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If you, like me, are a parent of a military child or two — or several — you probably wonder how this life affects your children. What are the lifelong effects of frequent moves? Will my children be emotionally stunted if they attend three different high schools, only visit their grandparents once a year, or can’t answer the question: “Where are you from?”

As a grown-up military kid myself, I have some empathy with my children. They are quick to remind me, however, that I made only half as many moves in my Air Force brat-hood as they have made in theirs.

I have now been a military wife for more years than I was a military child. In those years I have met quite a few military members and spouses who are also grown-up military children. Evidently, some of us not only survive military brat-hood, but thrive on it and even choose military adulthood.

So, I started asking grown-up “military brats,” especially those who chose a military life as adults, about their childhood experiences. What were the ups and downs? What are the overall effects of the dynamic military life?

Air Force Lt. Col. Robyn Chumley, daughter of an Air Force dad, said she had a hard time finding a downside to her military childhood.

“You know, as soon as I think of a negative, like moving so frequently, I realize it’s a positive: seeing new places, meeting new people,” Robyn said. “I somewhat envy people who’ve known their neighbors for years, watching each other’s children grow up … But I wouldn’t trade my experience as an Air Force brat — as an airman — for their sedentary life.”

Eric Bohnensteil, who did not choose the military as an adult, said “The gypsylike existence of being a nomad without roots” was the worst part of being a military kid.

Leaving friends behind, almost everyone agreed, is a downside, but not always a deterrent.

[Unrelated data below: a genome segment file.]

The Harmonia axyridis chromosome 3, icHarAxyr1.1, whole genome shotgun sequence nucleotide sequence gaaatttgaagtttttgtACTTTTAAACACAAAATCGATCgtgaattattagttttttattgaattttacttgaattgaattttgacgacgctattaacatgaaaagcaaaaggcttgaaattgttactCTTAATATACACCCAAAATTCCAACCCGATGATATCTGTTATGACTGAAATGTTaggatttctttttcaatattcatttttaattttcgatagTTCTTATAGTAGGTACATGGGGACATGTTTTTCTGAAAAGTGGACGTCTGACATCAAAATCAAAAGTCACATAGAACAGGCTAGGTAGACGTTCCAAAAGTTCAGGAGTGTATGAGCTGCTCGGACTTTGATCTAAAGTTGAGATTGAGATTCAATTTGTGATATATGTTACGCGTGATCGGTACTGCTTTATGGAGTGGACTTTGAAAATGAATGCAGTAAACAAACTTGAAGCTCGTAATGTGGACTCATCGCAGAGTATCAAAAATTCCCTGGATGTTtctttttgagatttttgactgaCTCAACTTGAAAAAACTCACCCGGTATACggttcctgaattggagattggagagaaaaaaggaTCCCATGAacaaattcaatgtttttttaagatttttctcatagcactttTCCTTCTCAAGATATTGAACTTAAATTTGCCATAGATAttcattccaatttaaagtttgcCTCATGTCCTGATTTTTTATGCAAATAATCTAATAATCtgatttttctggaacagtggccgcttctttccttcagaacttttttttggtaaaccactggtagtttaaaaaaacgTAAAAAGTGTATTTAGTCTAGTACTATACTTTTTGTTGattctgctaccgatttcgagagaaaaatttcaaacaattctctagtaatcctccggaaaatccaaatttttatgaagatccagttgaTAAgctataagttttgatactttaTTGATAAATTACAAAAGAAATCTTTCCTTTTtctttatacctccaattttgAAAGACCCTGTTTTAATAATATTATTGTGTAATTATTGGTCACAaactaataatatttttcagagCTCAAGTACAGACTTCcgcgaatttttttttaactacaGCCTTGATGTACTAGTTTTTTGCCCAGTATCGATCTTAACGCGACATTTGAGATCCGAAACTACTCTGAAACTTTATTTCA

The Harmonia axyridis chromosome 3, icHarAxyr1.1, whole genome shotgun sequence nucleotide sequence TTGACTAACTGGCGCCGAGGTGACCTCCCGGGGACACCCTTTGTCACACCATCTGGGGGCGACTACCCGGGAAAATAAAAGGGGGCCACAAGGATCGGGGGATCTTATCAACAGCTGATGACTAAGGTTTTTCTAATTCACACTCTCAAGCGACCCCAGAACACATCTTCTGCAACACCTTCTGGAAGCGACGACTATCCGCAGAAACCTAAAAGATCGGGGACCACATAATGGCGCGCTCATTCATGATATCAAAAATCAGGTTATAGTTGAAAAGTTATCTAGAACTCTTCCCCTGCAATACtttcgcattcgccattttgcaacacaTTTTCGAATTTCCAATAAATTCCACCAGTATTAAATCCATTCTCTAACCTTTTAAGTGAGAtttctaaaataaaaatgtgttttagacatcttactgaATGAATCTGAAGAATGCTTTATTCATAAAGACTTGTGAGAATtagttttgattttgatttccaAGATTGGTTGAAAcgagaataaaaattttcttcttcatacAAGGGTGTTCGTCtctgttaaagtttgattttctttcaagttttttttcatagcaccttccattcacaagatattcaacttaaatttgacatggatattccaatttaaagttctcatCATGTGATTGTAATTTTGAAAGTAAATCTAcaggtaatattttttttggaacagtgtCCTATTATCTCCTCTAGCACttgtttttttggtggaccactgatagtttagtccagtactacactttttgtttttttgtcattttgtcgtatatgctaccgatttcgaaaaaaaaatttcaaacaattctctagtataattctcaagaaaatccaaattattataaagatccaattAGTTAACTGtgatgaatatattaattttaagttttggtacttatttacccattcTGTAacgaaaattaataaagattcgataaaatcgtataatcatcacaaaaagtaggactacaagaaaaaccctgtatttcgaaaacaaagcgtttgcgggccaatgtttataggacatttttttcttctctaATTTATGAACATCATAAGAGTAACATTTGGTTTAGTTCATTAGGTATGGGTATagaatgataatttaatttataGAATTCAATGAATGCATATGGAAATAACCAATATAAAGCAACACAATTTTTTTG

“My sister always had a hard time making new friends. She was very shy,” remembers Kelly Sublousky. However, Kelly said, both she and her sister married into the military.

Kelly, like most I interviewed, said the opportunities to see the world, and the pride of serving one’s country, are the best things about military life.

So what kind of adults does that life produce? That’s what we really want to know, as military parents.

“I learned tolerance from being in the military family as a community,” said Melissa Muse. “So many of the families were blended or contained spouses from other countries. No one looked at or judged this as anything but normal.”

Valerie Mackin, grew up in the Navy and Army, served 20 years in the Air Force and is still a military spouse.

“My cautious approach in letting people get close to me can be attributed to being a military kid,” Valerie said. “Why get too close when you know they will be out of your life in a few years?”

Overall, the grown-up military kids I talked to said they consider themselves adventurous when it comes to travel and cultures, open to meeting new people, but choosy about long-term friendships. Perhaps this is because long-term usually means long distance as well. Those friendships require effort and maintenance, so they may be few and precious.

“I have always valued friendship, and now I have lots of friends in places all over,” said Laurel Evans Riffey.

Next week: Grown-up military kids talk about military parenting. Check out the list of Web sites for military kids of all ages on the Spouse Calls blog.

Terri Barnes is a military wife and mother of three. She lives in Germany, where her husband is currently stationed. Send questions or comments to her at spousecalls@stripes.com and see the Spouse Calls blog.

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